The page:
This important rarity is one of the two highest-graded examples of the issue with a Deep or Ultra Cameo designation listed at PCGS and NGC. The devices are boldly frosted, which helps to produce the bright yellow gold hues that contrast with the reflectivity in the mirrored fields. Close study finds virtually no signs of handling, as one should expect at the premium Gem grade level. Die diagnostics include extremely faint raised die lines (as struck), one below Liberty’s eye, another behind the eye, and a third to the upper left side of the letter Y in LIBERTY. On the reverse, a small raised dot (possibly die rust) is on the center of the post of the letter D in GOD. Walter Breen (1988) mentions the polished area at the top right of the eagle’s tail feathers near the arrows — which is seen here — and the petal of the fleur-de-lis below the eagle’s beak is disconnected, again from overzealous die polishing to obtain maximum reflectivity in the fields. There is remarkable orange-peel texture to the finish, induced by a process at the Mint that formed this unique texture to the highly reflective mirror surface.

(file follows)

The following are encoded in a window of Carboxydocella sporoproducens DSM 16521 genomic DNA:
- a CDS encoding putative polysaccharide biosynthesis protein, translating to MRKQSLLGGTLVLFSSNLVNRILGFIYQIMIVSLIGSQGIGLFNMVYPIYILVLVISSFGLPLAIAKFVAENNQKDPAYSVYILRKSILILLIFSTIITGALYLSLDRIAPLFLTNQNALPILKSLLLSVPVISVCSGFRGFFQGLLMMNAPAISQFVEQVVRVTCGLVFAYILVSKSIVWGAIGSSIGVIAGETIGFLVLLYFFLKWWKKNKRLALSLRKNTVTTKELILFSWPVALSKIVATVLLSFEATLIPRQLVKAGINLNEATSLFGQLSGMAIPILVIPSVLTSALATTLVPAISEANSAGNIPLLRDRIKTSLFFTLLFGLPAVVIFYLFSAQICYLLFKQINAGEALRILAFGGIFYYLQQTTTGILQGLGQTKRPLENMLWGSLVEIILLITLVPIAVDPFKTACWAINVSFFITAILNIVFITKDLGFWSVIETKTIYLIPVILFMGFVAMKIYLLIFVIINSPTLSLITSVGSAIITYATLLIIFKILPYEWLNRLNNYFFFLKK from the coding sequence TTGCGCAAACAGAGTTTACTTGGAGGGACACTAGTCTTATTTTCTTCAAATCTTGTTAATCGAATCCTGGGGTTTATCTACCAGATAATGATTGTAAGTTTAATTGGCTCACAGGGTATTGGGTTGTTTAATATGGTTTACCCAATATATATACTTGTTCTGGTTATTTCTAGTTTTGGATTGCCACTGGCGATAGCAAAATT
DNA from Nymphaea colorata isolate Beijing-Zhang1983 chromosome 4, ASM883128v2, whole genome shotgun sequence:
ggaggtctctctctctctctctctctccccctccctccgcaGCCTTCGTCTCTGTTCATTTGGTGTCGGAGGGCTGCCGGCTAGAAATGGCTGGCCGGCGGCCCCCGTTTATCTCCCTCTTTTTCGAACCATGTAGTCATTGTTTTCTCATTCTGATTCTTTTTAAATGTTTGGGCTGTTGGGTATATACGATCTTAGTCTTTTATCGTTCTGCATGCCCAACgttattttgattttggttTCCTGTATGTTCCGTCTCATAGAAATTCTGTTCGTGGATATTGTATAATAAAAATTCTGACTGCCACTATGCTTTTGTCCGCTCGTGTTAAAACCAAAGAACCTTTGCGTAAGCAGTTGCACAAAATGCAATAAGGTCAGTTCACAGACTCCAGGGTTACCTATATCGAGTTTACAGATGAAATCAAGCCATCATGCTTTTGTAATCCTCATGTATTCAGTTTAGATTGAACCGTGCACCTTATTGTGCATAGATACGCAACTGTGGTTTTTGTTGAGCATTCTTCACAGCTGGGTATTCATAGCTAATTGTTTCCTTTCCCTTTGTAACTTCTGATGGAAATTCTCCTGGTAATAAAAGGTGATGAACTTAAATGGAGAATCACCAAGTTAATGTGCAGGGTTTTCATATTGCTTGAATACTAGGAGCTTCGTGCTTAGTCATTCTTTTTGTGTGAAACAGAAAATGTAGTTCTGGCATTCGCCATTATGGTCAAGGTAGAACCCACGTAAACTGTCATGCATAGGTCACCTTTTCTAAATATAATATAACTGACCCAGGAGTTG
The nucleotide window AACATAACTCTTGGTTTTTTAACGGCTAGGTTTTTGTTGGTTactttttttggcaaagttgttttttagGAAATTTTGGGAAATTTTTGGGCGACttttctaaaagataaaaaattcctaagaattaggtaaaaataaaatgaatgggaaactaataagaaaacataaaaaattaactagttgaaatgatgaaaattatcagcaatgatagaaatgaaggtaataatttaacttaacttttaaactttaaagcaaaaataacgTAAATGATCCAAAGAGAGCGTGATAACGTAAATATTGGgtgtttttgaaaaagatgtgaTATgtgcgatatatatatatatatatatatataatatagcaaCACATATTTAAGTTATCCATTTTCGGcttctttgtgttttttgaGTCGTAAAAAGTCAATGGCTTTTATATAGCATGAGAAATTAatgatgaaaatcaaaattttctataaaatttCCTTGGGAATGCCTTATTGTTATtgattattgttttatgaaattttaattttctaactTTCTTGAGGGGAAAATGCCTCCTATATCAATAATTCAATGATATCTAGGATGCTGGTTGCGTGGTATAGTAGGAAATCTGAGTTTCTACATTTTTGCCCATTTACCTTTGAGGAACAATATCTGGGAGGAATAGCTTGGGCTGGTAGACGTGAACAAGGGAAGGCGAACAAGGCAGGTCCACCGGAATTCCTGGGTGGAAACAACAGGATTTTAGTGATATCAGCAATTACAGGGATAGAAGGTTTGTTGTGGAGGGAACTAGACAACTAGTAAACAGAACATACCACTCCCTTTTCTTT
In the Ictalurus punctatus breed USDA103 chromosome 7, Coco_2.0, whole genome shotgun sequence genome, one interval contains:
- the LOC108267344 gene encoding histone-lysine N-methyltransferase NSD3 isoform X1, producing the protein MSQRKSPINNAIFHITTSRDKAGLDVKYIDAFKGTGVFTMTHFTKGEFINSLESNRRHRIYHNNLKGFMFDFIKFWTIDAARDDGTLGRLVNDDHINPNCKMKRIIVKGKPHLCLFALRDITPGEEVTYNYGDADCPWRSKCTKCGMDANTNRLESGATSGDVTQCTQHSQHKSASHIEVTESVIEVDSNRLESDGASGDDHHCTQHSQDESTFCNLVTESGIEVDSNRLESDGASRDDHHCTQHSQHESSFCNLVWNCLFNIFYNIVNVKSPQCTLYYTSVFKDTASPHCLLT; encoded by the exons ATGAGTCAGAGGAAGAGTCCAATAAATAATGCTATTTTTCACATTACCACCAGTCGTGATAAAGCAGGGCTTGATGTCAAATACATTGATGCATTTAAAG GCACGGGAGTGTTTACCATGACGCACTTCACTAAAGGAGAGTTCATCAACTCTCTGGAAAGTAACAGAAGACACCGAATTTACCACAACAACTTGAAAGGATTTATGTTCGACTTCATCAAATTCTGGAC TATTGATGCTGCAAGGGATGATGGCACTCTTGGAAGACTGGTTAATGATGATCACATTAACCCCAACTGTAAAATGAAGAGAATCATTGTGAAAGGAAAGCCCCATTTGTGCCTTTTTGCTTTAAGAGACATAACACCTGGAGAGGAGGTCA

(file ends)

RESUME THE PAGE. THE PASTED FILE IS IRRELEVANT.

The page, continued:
The recorded mintage of 121 pieces for the Proof 1887 Liberty double eagle seems too high, as PCGS estimates that between 25 and 30 are known today, a figure which is borne out by certified population data at both PCGS and NGC, which tally a combined 30 pieces (with likely duplication in those modest numbers). What happened to the other 91 or so pieces struck in Proof? Circulated pieces or those impaired by handling are limited to perhaps a couple of coins, and would retain their mirror fields even after moderate circulation. Were these melted? Perhaps we’ll never know. Of the tiny group of approximately 30 survivors, it is indeed a pleasure to offer what is certainly one of the finest known examples of a rare and eagerly sought Proof-only issue in the Liberty double eagle series.